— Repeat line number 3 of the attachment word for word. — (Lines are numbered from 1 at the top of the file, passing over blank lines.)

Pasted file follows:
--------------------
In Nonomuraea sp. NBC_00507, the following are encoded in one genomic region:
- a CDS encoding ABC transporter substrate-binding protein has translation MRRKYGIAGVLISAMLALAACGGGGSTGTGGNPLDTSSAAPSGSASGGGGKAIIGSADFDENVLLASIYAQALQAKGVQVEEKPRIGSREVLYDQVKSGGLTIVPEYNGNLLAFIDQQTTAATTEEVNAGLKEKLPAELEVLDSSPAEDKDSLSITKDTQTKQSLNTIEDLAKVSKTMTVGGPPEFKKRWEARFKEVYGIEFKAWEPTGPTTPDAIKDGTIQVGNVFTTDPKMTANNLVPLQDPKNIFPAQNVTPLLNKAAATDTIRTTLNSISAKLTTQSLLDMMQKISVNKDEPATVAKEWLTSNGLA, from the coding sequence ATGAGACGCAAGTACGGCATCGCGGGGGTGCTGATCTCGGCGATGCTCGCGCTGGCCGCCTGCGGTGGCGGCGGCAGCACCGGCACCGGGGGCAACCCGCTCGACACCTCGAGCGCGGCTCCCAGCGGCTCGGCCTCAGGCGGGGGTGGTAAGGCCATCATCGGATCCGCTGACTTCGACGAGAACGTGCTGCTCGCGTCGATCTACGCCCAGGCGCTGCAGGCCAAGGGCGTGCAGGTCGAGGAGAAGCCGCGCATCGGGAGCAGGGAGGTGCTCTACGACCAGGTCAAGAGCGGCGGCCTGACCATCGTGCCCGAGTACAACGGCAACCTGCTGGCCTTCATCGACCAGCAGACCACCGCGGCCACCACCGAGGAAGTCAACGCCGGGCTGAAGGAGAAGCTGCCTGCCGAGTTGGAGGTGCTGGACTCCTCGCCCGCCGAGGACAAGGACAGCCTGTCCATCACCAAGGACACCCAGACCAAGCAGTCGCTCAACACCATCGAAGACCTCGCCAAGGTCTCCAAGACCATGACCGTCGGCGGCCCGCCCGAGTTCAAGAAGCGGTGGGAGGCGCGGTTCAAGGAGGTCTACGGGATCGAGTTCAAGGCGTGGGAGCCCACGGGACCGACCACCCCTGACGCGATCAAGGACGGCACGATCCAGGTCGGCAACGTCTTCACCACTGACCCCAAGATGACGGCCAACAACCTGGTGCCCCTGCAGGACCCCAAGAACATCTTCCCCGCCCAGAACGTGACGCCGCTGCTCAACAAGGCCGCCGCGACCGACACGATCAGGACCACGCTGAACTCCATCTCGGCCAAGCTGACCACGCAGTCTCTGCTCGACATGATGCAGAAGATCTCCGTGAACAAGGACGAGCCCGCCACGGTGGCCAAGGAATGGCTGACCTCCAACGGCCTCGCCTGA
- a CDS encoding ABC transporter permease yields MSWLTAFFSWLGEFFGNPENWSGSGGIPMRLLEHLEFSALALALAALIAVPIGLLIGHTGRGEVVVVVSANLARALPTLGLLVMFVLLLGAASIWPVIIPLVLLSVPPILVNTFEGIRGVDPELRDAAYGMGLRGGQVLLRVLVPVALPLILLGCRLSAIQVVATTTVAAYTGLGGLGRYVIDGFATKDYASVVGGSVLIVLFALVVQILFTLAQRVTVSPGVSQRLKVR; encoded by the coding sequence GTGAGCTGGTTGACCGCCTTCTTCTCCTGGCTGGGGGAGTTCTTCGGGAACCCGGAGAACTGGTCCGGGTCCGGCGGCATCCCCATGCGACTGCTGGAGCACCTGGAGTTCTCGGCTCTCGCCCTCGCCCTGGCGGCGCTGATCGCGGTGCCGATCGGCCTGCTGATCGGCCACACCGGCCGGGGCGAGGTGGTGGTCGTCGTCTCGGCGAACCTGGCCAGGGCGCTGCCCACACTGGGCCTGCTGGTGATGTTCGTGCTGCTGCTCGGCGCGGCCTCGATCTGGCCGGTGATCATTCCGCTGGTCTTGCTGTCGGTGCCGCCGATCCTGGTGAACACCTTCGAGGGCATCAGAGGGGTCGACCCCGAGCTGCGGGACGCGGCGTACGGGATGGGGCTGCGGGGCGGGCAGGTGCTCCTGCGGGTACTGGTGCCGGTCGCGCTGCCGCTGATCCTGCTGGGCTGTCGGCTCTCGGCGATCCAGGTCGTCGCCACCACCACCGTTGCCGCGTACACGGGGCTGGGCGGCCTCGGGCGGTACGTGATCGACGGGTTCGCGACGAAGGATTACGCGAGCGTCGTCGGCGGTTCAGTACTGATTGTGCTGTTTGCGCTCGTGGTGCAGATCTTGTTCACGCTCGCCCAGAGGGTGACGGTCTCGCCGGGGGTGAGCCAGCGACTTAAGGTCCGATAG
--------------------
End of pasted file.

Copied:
- a CDS encoding ABC transporter permease yields MSWLTAFFSWLGEFFGNPENWSGSGGIPMRLLEHLEFSALALALAALIAVPIGLLIGHTGRGEVVVVVSANLARALPTLGLLVMFVLLLGAASIWPVIIPLVLLSVPPILVNTFEGIRGVDPELRDAAYGMGLRGGQVLLRVLVPVALPLILLGCRLSAIQVVATTTVAAYTGLGGLGRYVIDGFATKDYASVVGGSVLIVLFALVVQILFTLAQRVTVSPGVSQRLKVR; encoded by the coding sequence GTGAGCTGGTTGACCGCCTTCTTCTCCTGGCTGGGGGAGTTCTTCGGGAACCCGGAGAACTGGTCCGGGTCCGGCGGCATCCCCATGCGACTGCTGGAGCACCTGGAGTTCTCGGCTCTCGCCCTCGCCCTGGCGGCGCTGATCGCGGTGCCGATCGGCCTGCTGATCGGCCACACCGGCCGGGGCGAGGTGGTGGTCGTCGTCTCGGCGAACCTGGCCAGGGCGCTGCCCACACTGGGCCTGCTGGTGATGTTCGTGCTGCTGCTCGGCGCGGCCTCGATCTGGCCGGTGATCATTCCGCTGGTCTTGCTGTCGGTGCCGCCGATCCTGGTGAACACCTTCGAGGGCATCAGAGGGGTCGACCCCGAGCTGCGGGACGCGGCGTACGGGATGGGGCTGCGGGGCGGGCAGGTGCTCCTGCGGGTACTGGTGCCGGTCGCGCTGCCGCTGATCCTGCTGGGCTGTCGGCTCTCGGCGATCCAGGTCGTCGCCACCACCACCGTTGCCGCGTACACGGGGCTGGGCGGCCTCGGGCGGTACGTGATCGACGGGTTCGCGACGAAGGATTACGCGAGCGTCGTCGGCGGTTCAGTACTGATTGTGCTGTTTGCGCTCGTGGTGCAGATCTTGTTCACGCTCGCCCAGAGGGTGACGGTCTCGCCGGGGGTGAGCCAGCGACTTAAGGTCCGATAG